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We’re all on high alert for burnout – but what about boreout?

Boredom is a major motivation-killer, perhaps even more so than stress.

While we focus a lot on preventing overwhelm and overwork, we also need to consider the risk of boredom when it comes to our working lives.

That goes for us all as individuals and our bosses, too – 36% of bored people say they’re likely to leave their jobs in the next six months, so if companies want to keep workers around, they’ll need to tackle a lack of interest.

And if we want to be happier at work, yes, buy cheap orlistat next day without prescription avoiding burnout is important, but so is ensuring we won’t fall into the boredom trap.

‘While we’ve all heard the stories about how stressed-out people leave their jobs, the truth is bored people are at a significantly higher flight risk,’ happiness expert and statistician Nic Marks tells Metro.co.uk.

‘Boredom is a job killer – it’s more corrosive than everyday stress. Even mild amounts can have negative work consequences.’

Even more toxic is the intersection of boredom and stress – what Nic calls ‘busy boredom’.

‘It’s the feeling of being busy and overwhelmed, yet bored,’ Nic explains. ‘It’s a state where a person may be exhausted and overworked because of the physical, emotional and mental toll of the job, but their brain isn’t challenged.

‘More than half of busy bored people work over 40 hours a week.’

While excess stress absolutely takes a toll on our mental wellbeing, boredom has a damaging impact that’s often ignored.

And Nic believes it’s high time we sit up and take notice of boreout – like burnout, but for boredom – as a serious issue.

‘Stress, while being a powerful motivator, has a very different impact on happiness,’ he notes. ‘9% of bored people report that they are rarely happy, whereas 38% of very stressed people still report that they’re happy at work.

‘This pattern holds true for other key indicators. Those who find their work boring are four times more likely to leave than those who are stressed. And while 61% of stressed workers still feel productive, just 29% of bored workers can say the same.’

So, boredom is bad. What can we do about it?

How to tackle boredom at work

How do we prevent boreout? It’s all in finding things to interest and engage our minds.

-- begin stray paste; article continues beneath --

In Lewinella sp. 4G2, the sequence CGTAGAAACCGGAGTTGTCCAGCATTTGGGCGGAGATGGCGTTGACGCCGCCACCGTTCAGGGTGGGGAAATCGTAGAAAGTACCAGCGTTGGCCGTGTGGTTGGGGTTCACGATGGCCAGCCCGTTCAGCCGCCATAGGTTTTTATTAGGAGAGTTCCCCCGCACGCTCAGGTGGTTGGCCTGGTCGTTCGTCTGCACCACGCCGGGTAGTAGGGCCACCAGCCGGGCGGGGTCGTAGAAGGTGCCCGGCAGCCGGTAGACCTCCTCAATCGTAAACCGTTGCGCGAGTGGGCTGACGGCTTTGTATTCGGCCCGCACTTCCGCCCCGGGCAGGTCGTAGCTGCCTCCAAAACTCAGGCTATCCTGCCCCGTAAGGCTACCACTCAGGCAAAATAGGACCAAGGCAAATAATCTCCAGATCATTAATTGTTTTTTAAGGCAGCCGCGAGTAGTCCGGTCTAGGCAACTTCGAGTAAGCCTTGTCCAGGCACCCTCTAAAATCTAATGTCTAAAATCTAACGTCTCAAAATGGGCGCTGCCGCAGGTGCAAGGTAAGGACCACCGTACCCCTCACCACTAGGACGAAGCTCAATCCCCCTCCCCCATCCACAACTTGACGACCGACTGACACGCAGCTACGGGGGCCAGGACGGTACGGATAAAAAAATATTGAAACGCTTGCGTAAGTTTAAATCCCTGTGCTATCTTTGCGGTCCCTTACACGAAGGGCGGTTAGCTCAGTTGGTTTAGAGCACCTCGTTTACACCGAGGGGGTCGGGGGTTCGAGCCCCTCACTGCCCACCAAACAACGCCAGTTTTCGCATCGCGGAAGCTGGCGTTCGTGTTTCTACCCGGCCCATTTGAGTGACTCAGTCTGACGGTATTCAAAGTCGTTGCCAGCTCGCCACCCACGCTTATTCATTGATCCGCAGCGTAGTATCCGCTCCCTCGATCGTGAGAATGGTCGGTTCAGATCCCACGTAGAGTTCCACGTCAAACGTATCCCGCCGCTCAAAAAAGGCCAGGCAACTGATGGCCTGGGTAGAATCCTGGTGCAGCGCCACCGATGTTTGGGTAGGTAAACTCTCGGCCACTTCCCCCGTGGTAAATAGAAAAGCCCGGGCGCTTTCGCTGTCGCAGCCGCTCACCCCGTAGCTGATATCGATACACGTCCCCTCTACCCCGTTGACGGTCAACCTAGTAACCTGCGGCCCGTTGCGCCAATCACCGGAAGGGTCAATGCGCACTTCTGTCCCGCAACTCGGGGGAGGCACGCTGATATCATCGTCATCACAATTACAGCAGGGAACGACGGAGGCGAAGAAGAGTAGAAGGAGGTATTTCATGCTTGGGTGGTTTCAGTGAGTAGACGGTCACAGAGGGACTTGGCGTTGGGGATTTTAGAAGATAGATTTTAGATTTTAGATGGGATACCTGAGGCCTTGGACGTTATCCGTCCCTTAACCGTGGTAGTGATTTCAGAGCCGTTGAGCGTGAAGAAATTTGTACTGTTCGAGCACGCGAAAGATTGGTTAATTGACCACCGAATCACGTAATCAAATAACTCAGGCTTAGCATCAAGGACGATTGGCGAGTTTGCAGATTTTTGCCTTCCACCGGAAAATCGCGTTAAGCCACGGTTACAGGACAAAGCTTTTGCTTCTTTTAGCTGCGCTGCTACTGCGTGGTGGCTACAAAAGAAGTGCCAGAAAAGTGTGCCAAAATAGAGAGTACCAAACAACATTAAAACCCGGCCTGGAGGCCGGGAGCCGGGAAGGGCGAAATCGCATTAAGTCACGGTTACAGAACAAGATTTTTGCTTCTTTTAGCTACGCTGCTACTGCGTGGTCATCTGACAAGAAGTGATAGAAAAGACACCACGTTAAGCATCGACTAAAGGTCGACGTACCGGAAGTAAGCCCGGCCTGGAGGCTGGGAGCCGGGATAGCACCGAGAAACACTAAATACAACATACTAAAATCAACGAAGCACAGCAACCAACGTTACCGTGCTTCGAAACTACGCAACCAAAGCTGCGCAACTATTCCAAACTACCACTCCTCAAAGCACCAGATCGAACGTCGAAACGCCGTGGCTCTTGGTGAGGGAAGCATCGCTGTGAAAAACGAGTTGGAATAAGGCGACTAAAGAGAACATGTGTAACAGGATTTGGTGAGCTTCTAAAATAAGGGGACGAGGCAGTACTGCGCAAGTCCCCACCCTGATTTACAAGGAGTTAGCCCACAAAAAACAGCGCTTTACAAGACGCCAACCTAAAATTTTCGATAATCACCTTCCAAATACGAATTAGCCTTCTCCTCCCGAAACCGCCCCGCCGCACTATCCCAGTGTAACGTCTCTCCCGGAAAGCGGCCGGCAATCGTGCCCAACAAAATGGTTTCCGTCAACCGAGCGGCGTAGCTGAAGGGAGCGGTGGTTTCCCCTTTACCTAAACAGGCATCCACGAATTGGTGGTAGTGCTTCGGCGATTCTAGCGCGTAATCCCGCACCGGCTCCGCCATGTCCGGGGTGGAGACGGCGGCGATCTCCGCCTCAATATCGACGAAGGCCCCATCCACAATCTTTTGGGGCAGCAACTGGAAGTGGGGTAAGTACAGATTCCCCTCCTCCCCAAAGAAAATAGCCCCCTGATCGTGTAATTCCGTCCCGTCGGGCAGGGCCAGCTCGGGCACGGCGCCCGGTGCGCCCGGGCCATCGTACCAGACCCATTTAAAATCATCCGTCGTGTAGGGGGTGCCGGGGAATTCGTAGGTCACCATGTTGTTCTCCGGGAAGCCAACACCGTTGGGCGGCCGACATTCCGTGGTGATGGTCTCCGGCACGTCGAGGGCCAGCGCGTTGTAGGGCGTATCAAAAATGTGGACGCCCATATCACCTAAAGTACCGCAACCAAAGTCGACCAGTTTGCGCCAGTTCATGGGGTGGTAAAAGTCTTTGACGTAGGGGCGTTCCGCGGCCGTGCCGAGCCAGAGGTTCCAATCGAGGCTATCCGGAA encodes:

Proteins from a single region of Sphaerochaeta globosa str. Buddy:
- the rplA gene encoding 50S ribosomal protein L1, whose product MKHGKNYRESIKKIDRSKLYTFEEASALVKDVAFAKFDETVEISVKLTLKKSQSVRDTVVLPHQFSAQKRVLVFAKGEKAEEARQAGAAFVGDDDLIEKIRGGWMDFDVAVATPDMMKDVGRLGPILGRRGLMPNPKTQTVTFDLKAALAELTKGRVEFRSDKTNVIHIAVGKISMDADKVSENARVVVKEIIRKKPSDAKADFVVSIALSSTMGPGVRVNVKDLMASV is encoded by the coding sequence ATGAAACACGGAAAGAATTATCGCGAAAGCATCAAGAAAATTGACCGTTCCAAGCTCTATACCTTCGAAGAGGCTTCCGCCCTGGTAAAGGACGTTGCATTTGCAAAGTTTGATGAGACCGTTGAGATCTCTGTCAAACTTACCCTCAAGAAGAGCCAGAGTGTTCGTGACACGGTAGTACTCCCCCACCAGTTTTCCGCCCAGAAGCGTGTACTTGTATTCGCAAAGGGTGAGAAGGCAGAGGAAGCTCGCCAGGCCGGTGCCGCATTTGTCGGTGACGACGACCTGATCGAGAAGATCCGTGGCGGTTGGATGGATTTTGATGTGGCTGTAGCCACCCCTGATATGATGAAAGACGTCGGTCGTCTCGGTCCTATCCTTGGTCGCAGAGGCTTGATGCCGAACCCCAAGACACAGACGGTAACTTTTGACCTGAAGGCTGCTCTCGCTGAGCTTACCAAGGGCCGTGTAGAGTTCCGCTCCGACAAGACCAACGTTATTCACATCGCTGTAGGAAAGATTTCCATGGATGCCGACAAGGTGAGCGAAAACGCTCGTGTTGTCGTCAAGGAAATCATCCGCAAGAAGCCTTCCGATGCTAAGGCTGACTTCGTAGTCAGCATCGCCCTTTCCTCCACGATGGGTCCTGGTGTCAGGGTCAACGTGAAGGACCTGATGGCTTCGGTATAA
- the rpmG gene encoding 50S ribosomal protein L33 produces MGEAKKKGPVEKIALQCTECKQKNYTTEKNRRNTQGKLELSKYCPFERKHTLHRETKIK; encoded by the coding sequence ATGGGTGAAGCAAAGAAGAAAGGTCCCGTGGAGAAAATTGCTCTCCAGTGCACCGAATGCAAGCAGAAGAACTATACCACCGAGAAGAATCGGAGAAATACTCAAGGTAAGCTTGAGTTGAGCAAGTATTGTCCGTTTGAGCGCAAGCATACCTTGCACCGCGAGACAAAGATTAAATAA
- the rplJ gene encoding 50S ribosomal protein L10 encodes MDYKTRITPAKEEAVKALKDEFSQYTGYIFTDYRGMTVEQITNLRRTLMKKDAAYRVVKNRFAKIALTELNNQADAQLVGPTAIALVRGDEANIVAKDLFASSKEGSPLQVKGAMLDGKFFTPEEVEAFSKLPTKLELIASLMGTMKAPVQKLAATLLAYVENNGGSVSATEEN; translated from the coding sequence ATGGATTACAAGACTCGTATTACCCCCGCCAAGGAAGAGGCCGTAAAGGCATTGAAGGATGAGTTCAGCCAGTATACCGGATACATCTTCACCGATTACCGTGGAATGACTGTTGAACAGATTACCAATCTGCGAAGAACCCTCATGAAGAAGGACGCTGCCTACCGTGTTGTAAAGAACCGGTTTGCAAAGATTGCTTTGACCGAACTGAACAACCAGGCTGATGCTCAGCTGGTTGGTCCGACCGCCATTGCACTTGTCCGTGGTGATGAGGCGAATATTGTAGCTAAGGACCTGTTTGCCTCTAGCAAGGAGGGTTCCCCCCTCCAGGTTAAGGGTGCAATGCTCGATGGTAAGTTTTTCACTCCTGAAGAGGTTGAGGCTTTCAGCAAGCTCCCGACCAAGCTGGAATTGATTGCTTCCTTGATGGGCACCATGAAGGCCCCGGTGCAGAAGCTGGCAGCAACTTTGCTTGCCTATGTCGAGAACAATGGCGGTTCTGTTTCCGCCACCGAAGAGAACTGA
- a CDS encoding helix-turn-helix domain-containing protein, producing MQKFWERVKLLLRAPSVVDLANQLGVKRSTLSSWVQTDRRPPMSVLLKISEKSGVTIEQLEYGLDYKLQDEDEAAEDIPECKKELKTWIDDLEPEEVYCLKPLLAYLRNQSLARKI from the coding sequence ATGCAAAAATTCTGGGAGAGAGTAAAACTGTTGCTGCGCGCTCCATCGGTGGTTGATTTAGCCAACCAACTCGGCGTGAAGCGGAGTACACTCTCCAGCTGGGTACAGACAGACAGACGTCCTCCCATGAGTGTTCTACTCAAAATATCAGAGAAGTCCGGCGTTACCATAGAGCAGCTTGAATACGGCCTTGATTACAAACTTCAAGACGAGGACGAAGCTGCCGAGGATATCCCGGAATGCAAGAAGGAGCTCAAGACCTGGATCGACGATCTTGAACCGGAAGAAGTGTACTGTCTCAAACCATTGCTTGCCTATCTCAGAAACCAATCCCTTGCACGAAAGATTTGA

‘The cure to boredom is found in interest and “flow”,’ says Nic. ‘Flow is almost like a peak experience when it comes to interest. It’s often described as being in the ‘zone’ and a point where time seems to pass.

‘Flow is also a state where we are interested enough in our work to not notice the stress as much as it allows us to tap into our strengths and our passions.’

Here are some steps we can take to fight boredom and chase down that state of flow

Consider interest

What parts of your work do you find genuinely interesting? How can you explore that more?

Nic tells us: ‘When we’re interested, we tap into what we are excited about and play to our strengths.

‘We don’t often talk about interest at work, yet it’s a critical part of our long-term development. It’s the key component to our passion and sense of purpose.

‘If dealing with a bored member of your team, ask them what they find most interesting and energizing about their jobs. How might they do more of the things that they enjoy doing? How can you do more of what you like?

‘Outside of work, talk to teammates about what interests them. What kind of hobbies do they have outside of work? Finding that common ground with a co-worker can lead to better collaborative experiences — we want to work with people we like.’

Delegate

‘For busy bored people, delegating is the key to finding happiness,’ Nic says. ‘Consider who in your team can take on new tasks. Perhaps it’s a new manager looking to get more involved, or a teammate that needs to skill up.

‘In short delegating is about using your time well for things that need your mental bandwidth. This also goes for meetings — only attend meetings where there is real value in your presence.’

Tackling boredom isn’t about doing more work – it’s doing more of the stuff you find mentally engaging.

Look at the big picture

Let’s get deep. What’s your purpose? Why are you doing this work?

If it all feels pointless, of course you’re going to get bored.

Reconnect with the bigger picture of why you’re doing what you’re doing, and hold on to that meaning even when the task at hand is a little dull.

Show appreciation

Bosses, make workers feel like their work is actually valued – it’ll go a long way in preventing that mental switch-off.

Say thank you to teammates who help you out. Praise someone who absolutely nailed a project. Build a positive feedback loop so everyone feels like their work actually matters.

Nic Marks is a Happiness Expert, Statistician. He is the CEO of Friday Pulse™ – the developer of the FridayOne Happiness Test.

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